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Author on pain of trans Asian Americans, joyfully queer stories

Ryka Aoki's new science fiction novel, "Light from Uncommon Stars," follows the lives of 3 Asian American women and reflects on identity, found family and immigration.
"Light from Uncommon Stars."
"Light from Uncommon Stars."Tor / Macmillan

Growing up in Southern California, Ryka Aoki dreamed of being a writer, but her Japanese American parents expected her to study the sciences or something technical.

Her father, a mechanic who hailed from Hawaii’s Big Island, asked her if she knew of any Asian writers, and admittedly she didn’t. “My parents told me writers don’t make money,” she told NBC Asian America. 

So Aoki acquiesced and studied chemistry at the University of California, Los Angeles, becoming the first person in her family to graduate from college.

She later became a prolific and award-winning writer, publishing “Seasonal Velocities,” a collection of poems, stories and essays, the novel, “He Mele A Hilo,” the poetry book, “Why Dust Shall Never Settle Upon This Soul,” and the children’s book, “The Great Space Adventure.” 

Aoki’s latest work, the critically acclaimed science fiction and fantasy novel “Light From Uncommon Stars,” follows the intertwined lives of three Asian American women: Katrina Nguyen, a young transgender runaway; Shizuka Satomi, a violin teacher who made a deal with the devil; and Lan Tran, a retired starship captain and interstellar refugee who runs a doughnut shop with her family. 

Packed with meditations on music, identity, found family, immigrant culture and redemption, the book is set in the Asian American enclave of the L.A.-adjacent San Gabriel Valley, where Aoki, who is trans, was raised, and weaves a story that’s joyfully queer.

Image: Ryka Aoki
Ryka Aoki.Tor / Macmillan

She said if she had a book like this when she was younger, she would have fought her parents and been a writer from the start. “I would have had heroes,” said Aoki, who learned to play the violin in order to write about the instrument. “I would have probably not been so miserable.”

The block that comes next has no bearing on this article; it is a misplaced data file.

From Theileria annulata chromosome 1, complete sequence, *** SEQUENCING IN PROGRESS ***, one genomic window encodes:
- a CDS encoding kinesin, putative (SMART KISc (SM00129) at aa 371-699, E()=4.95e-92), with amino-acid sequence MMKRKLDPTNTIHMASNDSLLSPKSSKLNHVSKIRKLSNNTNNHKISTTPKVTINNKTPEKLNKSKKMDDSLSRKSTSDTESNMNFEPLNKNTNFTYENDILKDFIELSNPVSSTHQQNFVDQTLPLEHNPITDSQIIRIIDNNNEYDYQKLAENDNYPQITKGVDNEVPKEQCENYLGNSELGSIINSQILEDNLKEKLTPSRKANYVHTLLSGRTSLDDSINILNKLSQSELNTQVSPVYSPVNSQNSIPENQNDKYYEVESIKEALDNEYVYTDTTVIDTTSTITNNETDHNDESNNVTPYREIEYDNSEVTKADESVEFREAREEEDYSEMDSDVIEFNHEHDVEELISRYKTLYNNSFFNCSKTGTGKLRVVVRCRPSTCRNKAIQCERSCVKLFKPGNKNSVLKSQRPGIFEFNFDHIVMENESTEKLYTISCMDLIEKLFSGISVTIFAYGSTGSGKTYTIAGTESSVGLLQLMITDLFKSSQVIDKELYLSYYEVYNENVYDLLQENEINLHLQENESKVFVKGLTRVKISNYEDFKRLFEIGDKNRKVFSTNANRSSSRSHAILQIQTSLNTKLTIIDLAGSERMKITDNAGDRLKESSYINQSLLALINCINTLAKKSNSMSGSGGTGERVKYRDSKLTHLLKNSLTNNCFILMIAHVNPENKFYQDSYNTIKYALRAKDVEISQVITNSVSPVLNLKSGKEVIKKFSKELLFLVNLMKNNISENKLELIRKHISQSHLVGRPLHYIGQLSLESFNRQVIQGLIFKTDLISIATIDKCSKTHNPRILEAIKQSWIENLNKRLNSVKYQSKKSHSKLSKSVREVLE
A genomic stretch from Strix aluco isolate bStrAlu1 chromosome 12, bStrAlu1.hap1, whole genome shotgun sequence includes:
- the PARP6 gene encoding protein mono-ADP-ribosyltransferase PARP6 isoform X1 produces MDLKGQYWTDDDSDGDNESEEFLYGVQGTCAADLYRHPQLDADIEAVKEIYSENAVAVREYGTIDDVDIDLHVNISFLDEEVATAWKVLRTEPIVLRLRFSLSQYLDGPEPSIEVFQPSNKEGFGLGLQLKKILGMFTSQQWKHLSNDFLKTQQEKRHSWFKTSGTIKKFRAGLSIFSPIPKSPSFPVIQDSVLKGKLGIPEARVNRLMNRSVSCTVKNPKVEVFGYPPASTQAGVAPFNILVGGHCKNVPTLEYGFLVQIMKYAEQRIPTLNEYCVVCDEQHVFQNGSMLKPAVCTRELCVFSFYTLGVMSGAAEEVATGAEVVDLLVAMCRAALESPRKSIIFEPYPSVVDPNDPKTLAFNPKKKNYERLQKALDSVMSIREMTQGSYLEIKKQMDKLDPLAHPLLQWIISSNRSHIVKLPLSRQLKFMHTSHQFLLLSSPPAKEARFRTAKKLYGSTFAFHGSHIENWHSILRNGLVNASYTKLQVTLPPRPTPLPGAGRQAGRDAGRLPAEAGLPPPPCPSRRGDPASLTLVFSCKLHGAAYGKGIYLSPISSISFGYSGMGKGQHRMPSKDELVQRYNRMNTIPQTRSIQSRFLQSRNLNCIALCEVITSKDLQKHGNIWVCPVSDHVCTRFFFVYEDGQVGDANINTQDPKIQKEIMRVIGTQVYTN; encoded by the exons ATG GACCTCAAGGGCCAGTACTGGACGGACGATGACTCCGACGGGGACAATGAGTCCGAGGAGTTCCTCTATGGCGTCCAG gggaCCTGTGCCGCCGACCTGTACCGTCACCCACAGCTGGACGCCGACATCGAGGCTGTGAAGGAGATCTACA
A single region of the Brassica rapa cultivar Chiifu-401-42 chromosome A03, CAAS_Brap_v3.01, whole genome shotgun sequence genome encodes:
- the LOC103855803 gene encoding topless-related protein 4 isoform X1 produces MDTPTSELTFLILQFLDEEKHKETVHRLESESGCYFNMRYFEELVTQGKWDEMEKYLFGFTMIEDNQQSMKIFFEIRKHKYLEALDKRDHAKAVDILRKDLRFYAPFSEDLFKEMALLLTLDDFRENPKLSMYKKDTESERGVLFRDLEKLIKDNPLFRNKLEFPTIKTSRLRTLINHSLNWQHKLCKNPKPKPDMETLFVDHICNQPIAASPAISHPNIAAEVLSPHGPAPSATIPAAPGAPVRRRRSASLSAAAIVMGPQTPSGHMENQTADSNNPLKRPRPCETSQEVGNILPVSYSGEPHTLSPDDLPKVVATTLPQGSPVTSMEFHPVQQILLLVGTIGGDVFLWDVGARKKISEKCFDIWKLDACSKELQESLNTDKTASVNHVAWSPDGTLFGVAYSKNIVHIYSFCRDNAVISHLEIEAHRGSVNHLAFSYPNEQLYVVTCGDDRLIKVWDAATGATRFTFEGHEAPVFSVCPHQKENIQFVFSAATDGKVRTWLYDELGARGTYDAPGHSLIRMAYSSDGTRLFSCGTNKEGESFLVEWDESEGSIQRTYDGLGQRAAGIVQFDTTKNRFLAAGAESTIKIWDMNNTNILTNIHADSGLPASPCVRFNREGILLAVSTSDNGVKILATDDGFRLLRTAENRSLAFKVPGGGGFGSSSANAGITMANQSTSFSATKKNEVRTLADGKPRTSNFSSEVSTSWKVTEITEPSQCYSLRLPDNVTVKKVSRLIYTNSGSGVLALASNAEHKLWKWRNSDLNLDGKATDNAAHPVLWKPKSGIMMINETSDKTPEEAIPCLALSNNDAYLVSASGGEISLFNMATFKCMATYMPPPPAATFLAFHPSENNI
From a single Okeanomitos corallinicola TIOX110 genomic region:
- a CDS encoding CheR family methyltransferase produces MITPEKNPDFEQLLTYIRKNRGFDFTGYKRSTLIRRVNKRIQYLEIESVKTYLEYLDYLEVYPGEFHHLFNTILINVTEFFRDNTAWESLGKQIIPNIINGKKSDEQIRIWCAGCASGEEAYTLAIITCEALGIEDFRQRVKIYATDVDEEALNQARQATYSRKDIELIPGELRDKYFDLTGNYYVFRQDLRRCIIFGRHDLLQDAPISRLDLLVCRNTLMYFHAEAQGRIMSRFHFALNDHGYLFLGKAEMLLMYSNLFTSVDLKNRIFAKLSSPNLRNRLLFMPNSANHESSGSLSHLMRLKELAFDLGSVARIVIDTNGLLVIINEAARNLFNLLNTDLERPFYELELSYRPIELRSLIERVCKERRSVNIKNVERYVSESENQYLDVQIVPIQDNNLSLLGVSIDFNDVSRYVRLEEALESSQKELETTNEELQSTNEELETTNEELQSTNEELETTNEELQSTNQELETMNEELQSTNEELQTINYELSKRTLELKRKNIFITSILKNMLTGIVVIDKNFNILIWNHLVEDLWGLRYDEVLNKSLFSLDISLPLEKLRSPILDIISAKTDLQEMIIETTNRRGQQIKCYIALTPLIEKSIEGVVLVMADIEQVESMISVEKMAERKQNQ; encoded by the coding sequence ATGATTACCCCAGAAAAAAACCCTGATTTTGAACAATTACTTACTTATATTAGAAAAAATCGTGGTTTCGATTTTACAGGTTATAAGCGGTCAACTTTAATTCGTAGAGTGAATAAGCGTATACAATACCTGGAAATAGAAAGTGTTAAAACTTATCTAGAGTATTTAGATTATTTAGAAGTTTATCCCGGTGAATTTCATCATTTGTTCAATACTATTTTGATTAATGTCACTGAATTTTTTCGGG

After college, she spent a year drifting and worked as a technician in an environmental lab where she did things like analyze toxic waste. She felt depressed and would collect college maps because she was “dreaming to be out of there.”

In the meantime, Aoki took a playwriting course, wrote poetry and scored part of a rock opera. She applied to numerous master of fine arts programs, only to be rejected by them all. The same thing happened the following year. 

But on her third attempt, Cornell University offered her admittance and financial assistance to its creative writing program. “What Asian parent is going to argue with an Ivy League school paying their [child’s] way?” she said. 

She said people didn’t understand her work because it was written from an Asian perspective. 

“I could write about my breakfast in my Cornell workshop and they would think I was discussing the Vietnam War and that’s not an exaggeration,” she said. “There was still a lot of novelty to having an Asian writer there, but they didn’t quite know how to take care of us yet.” 

While there, Aoki — a former judo junior national champion — served as head instructor of the Cornell Judo Club.

For the past 10 years, she has directed Supernova Martial Arts, a self-defense and martial arts program, now at the Trans Latin@ Coalition in Los Angeles, and has taught seminars throughout Southern California. 

“Teaching self-defense is how I feel I give directly back to the community,” she said. “I feel that everybody deserves as much safety as possible, but a lot of self-defense classes when I started out had been taught by cisgender people who didn’t understand the various issues that a trans woman will face, even the type of violence, which is completely different.”

Aoki, who has been an English professor at Santa Monica College for 20 years, came to judo around age 9. “I was a little Asian kid who didn’t know how queer she was,” she said. “When I was growing up, I never knew how to relate to people; I was lacking a bit of an owner’s manual.”

She learned what she was experiencing was gender dysphoria and later transitioned. She said she realized Asian Americans weren’t always accepting of members of her community.

Aoki said she has seen Asian parents in the U.S. disown their queer and trans children. “There’s a lot of people who are so afraid of what their neighbors are going to think that they turn their own children out and that’s insane,” she said. 

She also believes that members of the Asian American and the Pacific Islander queer community can do better when it comes to solidarity with other marginalized groups.

“We can still as Asians and queer be horribly racist, horribly anti-Black, horribly anti-brown,” Aoki said. “We’ve been through a lot as Asians, but that doesn’t give us the privilege, license, to turn off our compassion, our empathy, our love for our fellow humans who have suffered, suffered, suffered, suffered. Being racist isn’t going to bring us any closer to our parents — not in a good way.”